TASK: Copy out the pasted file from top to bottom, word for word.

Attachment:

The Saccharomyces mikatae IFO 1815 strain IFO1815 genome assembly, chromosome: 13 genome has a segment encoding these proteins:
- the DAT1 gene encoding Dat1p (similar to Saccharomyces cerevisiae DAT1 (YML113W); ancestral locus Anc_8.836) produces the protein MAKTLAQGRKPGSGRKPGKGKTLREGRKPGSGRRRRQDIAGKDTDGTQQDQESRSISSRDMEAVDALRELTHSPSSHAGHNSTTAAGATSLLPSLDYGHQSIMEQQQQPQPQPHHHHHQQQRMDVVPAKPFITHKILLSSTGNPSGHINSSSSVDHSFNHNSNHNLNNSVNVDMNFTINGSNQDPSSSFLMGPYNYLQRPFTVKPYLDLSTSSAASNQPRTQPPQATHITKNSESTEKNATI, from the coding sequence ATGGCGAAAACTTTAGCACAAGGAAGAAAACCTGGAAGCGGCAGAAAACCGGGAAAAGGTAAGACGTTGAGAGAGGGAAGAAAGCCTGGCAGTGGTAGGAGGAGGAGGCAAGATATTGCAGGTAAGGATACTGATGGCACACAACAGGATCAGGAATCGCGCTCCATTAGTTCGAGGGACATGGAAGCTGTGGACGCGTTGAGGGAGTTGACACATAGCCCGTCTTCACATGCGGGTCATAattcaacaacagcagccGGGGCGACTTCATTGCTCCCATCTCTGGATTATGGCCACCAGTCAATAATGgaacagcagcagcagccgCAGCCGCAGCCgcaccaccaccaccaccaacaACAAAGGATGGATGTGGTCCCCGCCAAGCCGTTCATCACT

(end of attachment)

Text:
The Saccharomyces mikatae IFO 1815 strain IFO1815 genome assembly, chromosome: 13 genome has a segment encoding these proteins:
- the DAT1 gene encoding Dat1p (similar to Saccharomyces cerevisiae DAT1 (YML113W); ancestral locus Anc_8.836) produces the protein MAKTLAQGRKPGSGRKPGKGKTLREGRKPGSGRRRRQDIAGKDTDGTQQDQESRSISSRDMEAVDALRELTHSPSSHAGHNSTTAAGATSLLPSLDYGHQSIMEQQQQPQPQPHHHHHQQQRMDVVPAKPFITHKILLSSTGNPSGHINSSSSVDHSFNHNSNHNLNNSVNVDMNFTINGSNQDPSSSFLMGPYNYLQRPFTVKPYLDLSTSSAASNQPRTQPPQATHITKNSESTEKNATI, from the coding sequence ATGGCGAAAACTTTAGCACAAGGAAGAAAACCTGGAAGCGGCAGAAAACCGGGAAAAGGTAAGACGTTGAGAGAGGGAAGAAAGCCTGGCAGTGGTAGGAGGAGGAGGCAAGATATTGCAGGTAAGGATACTGATGGCACACAACAGGATCAGGAATCGCGCTCCATTAGTTCGAGGGACATGGAAGCTGTGGACGCGTTGAGGGAGTTGACACATAGCCCGTCTTCACATGCGGGTCATAattcaacaacagcagccGGGGCGACTTCATTGCTCCCATCTCTGGATTATGGCCACCAGTCAATAATGgaacagcagcagcagccgCAGCCGCAGCCgcaccaccaccaccaccaacaACAAAGGATGGATGTGGTCCCCGCCAAGCCGTTCATCACT